The recent hullabaloo regarding the Portland diner owner, who yelled at patrons for their crying toddler, has steamed up social media. The story has gone viral on Facebook and in local and national news media, with people splitting their allegiances between the parents and the owner of Marcy’s Diner. The story proves, once again, the power of social media, but also reveals how divided people are when it comes to appropriate behavior, personal boundaries and how adults – parents included – should treat children in public places.

First off, our take is that the diner’s owner, Darla Neugebauer, was well within her rights to ask the family to leave, since the child had been crying for 40 minutes and, like Neugebauer said, it’s her restaurant, her rules. However, she should have employed more tact, rather than yelling and causing a spectacle, which was ironically pretty similar to the child’s behavior.

The event entered the wider public realm when the mother, Tara Carson of New York City, complained on the diner’s Facebook page, saying Neugebauer was “deranged” and “not suitable to run a business.” Neugebauer then posted a profanity-laced Facebook reply to defend her actions. In doing so, she berated the parents for failing to control their child. She wrote, “You just sit there and let your (expletive) screaming kid go!…(expletive) you!” She made many other over-the-top comments we won’t repeat.

Last week, the mother wrote an op-ed piece in the Washington Post describing the situation and further calling out the diner owner for unfair treatment. Thousands of people have since commented on who was right and who was wrong. Clearly, both were wrong. And yet, both were right.

Neugebauer has painted herself as a tough Mainah who takes nothing from no one. We respect that. She may lose some future customers for her gruff personality, but she’ll probably gain others. And, since she seems like a shrewd businesswoman, she knows this. She was wrong, however, for showing little tact and cursing her customers, especially a young family.

The mother was both wrong and right in her response, as well. Yes, families with toddlers deserve everyone’s tolerance because they’re often dealing with irrational behavior. They expect people to understand that all kids carry on and throw tantrums, no matter the parenting style. However, when a child is unconsolable in a public place, parents should remove the child as soon as possible. Forty minutes of crying should be a clue that the child is upset with the situation. The mother and father, however, failed to act. Yes, there are times when irritable children must be tolerated – planes and trains come to mind – but a restaurant can be easily vacated.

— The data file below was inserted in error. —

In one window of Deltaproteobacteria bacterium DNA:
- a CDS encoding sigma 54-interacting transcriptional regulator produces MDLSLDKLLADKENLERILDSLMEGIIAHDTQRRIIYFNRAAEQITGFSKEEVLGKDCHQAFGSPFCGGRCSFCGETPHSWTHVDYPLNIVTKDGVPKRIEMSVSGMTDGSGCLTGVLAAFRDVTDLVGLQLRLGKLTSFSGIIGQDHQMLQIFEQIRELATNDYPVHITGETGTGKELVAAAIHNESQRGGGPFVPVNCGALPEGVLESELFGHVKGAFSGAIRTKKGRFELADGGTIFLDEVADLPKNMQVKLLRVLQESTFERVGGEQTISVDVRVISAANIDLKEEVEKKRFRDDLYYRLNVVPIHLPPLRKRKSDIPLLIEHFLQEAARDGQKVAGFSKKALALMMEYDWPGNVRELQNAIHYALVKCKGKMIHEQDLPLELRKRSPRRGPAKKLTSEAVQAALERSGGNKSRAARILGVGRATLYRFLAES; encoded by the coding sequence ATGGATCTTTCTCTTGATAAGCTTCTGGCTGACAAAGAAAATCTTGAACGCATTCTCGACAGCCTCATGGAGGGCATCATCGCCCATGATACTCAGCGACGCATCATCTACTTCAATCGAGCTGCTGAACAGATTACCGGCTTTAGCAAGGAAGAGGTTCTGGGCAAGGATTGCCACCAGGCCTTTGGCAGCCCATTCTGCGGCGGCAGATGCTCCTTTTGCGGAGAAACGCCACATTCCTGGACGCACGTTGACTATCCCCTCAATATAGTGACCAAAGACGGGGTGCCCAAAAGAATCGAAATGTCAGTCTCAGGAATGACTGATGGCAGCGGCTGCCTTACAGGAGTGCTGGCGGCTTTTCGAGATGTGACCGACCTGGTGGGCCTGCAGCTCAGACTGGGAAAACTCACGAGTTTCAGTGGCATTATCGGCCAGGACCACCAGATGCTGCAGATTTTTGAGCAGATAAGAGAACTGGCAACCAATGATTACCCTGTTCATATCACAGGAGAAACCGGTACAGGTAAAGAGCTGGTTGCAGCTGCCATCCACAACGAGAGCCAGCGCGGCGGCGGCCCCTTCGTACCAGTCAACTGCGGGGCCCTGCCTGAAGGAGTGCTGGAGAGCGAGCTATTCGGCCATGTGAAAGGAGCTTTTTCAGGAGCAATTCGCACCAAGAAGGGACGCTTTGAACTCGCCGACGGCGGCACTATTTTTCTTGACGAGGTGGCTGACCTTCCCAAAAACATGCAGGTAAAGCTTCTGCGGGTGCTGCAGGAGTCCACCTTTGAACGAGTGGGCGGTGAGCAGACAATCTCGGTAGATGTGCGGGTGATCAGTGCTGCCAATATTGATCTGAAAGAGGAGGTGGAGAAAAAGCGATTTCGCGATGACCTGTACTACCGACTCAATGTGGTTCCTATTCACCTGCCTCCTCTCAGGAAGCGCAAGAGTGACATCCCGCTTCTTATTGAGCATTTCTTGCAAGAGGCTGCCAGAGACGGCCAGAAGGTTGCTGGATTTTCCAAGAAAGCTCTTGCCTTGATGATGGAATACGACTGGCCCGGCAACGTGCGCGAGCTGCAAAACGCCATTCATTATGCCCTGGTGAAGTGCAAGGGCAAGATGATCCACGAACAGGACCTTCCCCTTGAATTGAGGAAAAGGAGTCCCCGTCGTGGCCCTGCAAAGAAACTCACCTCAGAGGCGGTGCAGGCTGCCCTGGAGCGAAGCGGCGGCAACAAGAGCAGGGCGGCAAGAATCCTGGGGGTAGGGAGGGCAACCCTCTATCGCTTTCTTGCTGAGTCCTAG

So, will this episode have a lingering impact on what people from away think of Maine? Should we worry about the Washington Post’s readership avoiding the state, thinking it’s full of Neugebauers? Who knows, but we’re sure the experience doesn’t help Portland’s or Maine’s reputation, especially since everyone knows we have a similarly gruff and uncouth governor.

But, more than the city or state’s reputation, this flap should remind everyone that a little more tolerance is needed for others. Emotions were heightened that morning at Marcy’s for what we think is very little cause. Neugebauer should have been gentler in her approach, showing some empathy. And the parents should have thought of the restaurant patrons, who had to endure the crying child for 40 minutes.

This story has also struck a nerve because most have been in situations where we see parents failing to discipline their children or use common sense to avoid spiraling situations. And when parents don’t do the right thing, the public tends to sit back and cope as best they can. This varies from decades ago, when strangers felt they could confront a parent or a child themselves. Today, people wouldn’t dare to criticize a child for fear they may be viewed as crotchety, old-fashioned, or worse, intolerant. But, perhaps if nearby restaurant patrons had spoken up, making sure everything was all right, the situation wouldn’t have soured as it did.

While there are no winners in this, one thing’s for sure: Everybody knows a lot more about Marcy’s Diner. And any publicity is good publicity for Neugebauer’s bottom line.

-John Balentine, managing editor

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